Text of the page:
To U.S. citizens who assume that Egypt, as a recipient of $1.3 billion in annual U.S. military aid, is a friendly ally, the case of Aya Hijazi might seem puzzling. The 29-year-old U.S. citizen, who grew up in Falls Church, Virginia, and graduated from George Mason University, has been imprisoned in Cairo since May 1, 2014 – 960 days — on what both Egyptian and international human rights groups say are flagrantly trumped-up charges. Her trial, postponed seven times, did not even begin until last month, making her continued imprisonment illegal under Egypt’s own laws. Yet the government of Abdel Fatah al-Sissi has brusquely rejected calls by the White House and State Department for Hijazi’s release.
If this does not sound like the behavior of an ally, it is because it isn’t. Hijazi’s case reveals a contradiction at the center of U.S.-Egyptian relations: Even while accepting U.S. subsidies, Sissi is waging what he calls “fourth-generation warfare” against what he considers to be Washington-sponsored subversion in his country. According to the regime’s conspiracy theories, U.S.-backed nongovernment groups are bent on overthrowing the government, dividing Egypt into pieces, delivering it into the hands of Israel or the Muslim Brotherhood — or maybe all of those things.
In other words, Hijazi is imprisoned not in spite of her U.S. citizenship, but because of it. After meeting and marrying an Egyptian in Cairo, Hijazi joined with him to create a charity organization that aimed to help Cairo’s numberless street children. That placed her in the crosshairs of state security operatives, who have been conducting a sweeping crackdown on all nongovernment organizations with Western connections.
Hijazi, her husband, Mohamed Hassanein, and six other people connected to their Belady Foundation were charged with sexually abusing the children in their care and enlisting them in anti-government demonstrations. No evidence has been presented to back up these claims, other than purported statements by the children; a forensic examination found no sign of abuse. The trial was repeatedly delayed on the pretext that time was needed to study the contents of laptops seized from the foundation’s office. Yet when the study was presented, it contained nothing to back up the charges.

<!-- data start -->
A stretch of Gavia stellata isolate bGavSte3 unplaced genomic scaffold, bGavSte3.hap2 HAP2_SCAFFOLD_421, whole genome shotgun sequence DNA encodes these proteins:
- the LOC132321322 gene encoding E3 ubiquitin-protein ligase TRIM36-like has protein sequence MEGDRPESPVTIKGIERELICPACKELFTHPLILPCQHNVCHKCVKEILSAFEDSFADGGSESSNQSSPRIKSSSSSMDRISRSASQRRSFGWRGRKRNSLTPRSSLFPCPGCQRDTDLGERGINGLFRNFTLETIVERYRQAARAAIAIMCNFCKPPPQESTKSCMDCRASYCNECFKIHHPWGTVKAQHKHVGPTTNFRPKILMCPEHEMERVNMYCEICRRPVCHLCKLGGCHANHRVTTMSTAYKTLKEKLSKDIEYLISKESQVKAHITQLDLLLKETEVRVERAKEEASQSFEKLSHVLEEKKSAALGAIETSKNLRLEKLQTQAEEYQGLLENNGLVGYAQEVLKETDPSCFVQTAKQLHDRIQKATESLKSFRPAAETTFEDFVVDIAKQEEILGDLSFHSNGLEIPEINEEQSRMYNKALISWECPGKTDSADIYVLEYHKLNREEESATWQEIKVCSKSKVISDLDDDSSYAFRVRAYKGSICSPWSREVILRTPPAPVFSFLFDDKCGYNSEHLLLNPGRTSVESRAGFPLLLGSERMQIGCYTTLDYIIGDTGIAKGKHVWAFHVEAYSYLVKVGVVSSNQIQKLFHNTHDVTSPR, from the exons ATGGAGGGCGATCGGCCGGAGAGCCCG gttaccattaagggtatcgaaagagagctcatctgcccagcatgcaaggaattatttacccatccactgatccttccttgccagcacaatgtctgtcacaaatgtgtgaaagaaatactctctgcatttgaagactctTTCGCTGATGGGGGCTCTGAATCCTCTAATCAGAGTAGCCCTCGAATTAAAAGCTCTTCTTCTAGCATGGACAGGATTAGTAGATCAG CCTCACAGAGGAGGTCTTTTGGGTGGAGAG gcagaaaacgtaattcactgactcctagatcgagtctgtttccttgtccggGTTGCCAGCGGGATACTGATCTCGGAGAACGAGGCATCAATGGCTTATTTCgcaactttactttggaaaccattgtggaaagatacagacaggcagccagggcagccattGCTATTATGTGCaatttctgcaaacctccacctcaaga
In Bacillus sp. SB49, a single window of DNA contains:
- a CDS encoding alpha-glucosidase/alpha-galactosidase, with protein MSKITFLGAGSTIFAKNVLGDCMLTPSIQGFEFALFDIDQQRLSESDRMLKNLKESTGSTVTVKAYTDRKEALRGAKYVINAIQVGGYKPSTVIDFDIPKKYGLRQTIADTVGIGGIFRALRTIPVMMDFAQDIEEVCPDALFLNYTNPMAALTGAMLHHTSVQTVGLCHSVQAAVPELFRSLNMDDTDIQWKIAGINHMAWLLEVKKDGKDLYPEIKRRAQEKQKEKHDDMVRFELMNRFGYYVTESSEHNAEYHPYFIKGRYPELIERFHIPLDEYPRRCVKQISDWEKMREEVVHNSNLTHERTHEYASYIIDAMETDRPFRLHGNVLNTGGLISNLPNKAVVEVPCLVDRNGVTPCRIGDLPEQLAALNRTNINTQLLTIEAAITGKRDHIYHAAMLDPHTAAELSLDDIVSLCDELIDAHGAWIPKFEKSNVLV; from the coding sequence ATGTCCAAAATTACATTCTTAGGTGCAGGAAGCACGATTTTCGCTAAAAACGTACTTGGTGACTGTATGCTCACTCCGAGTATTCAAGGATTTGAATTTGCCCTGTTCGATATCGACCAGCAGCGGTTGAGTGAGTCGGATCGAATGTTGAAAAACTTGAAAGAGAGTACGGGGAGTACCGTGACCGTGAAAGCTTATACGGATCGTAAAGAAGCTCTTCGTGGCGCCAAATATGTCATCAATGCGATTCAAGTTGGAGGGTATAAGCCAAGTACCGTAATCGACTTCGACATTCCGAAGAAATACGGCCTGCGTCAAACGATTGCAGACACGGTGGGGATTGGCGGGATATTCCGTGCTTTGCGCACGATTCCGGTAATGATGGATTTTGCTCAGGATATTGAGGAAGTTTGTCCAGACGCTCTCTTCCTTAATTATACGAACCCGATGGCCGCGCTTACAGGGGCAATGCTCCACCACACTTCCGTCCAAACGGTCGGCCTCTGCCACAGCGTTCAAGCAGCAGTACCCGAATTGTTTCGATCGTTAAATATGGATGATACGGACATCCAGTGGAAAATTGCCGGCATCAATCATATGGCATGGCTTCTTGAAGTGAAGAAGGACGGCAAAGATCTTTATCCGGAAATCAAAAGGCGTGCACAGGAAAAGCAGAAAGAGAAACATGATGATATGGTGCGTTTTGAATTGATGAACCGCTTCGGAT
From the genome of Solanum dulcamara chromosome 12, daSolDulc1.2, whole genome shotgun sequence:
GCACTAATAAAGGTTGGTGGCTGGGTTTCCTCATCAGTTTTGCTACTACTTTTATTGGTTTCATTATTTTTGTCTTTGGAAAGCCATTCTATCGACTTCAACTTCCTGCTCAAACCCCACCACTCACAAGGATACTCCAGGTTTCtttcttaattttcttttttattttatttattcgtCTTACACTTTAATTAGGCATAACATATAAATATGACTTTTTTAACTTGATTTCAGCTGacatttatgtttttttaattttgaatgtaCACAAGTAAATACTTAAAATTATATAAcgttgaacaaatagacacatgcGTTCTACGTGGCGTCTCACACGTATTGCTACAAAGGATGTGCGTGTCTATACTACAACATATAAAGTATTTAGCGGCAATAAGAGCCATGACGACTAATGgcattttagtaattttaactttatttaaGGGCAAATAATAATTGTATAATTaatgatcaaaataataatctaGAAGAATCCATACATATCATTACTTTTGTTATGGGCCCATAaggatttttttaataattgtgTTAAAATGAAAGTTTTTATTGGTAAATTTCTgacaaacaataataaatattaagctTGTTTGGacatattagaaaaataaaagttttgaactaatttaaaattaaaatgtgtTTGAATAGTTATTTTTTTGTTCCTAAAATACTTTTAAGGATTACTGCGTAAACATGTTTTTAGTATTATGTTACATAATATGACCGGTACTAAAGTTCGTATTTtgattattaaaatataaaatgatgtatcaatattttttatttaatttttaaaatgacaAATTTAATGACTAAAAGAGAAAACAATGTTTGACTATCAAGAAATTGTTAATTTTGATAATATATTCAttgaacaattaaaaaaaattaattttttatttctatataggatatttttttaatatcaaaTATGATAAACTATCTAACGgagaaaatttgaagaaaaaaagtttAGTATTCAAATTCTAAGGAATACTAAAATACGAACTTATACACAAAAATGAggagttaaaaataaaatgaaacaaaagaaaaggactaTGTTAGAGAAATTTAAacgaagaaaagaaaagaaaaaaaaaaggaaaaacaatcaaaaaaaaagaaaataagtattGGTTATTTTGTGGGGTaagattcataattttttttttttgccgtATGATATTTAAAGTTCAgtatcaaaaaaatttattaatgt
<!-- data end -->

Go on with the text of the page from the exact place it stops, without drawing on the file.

When the trial finally got underway last month, police who arrested Hijazi testified that they could not remember why she was taken in. The children who allegedly were abused were said to be missing and unable to testify. The laptops contained no photos of the children, nor of demonstrations. Yet rather than dismiss the case, or grant the defense’s motion to release Hijazi and her co-defendants on bail, the judge ordered more hearings, beginning this Saturday.
In addition to President Barack Obama’s administration, several members of Congress, including Sen. Benjamin Cardin, D-Md., and Rep. Don Beyer, D-Va., have been pressing for Hijazi’s release. But the worry is that the court will contrive to extend the trial until January, when the Trump administration takes office. Donald Trump, who has been assiduously courted by the Sissi regime, has shown no hint of interest in its human rights violations. Hijazi’s case will test whether Trump’s “America First” rhetoric reaches as far as to protect U.S. citizens who are singled out for persecution by supposed U.S. allies.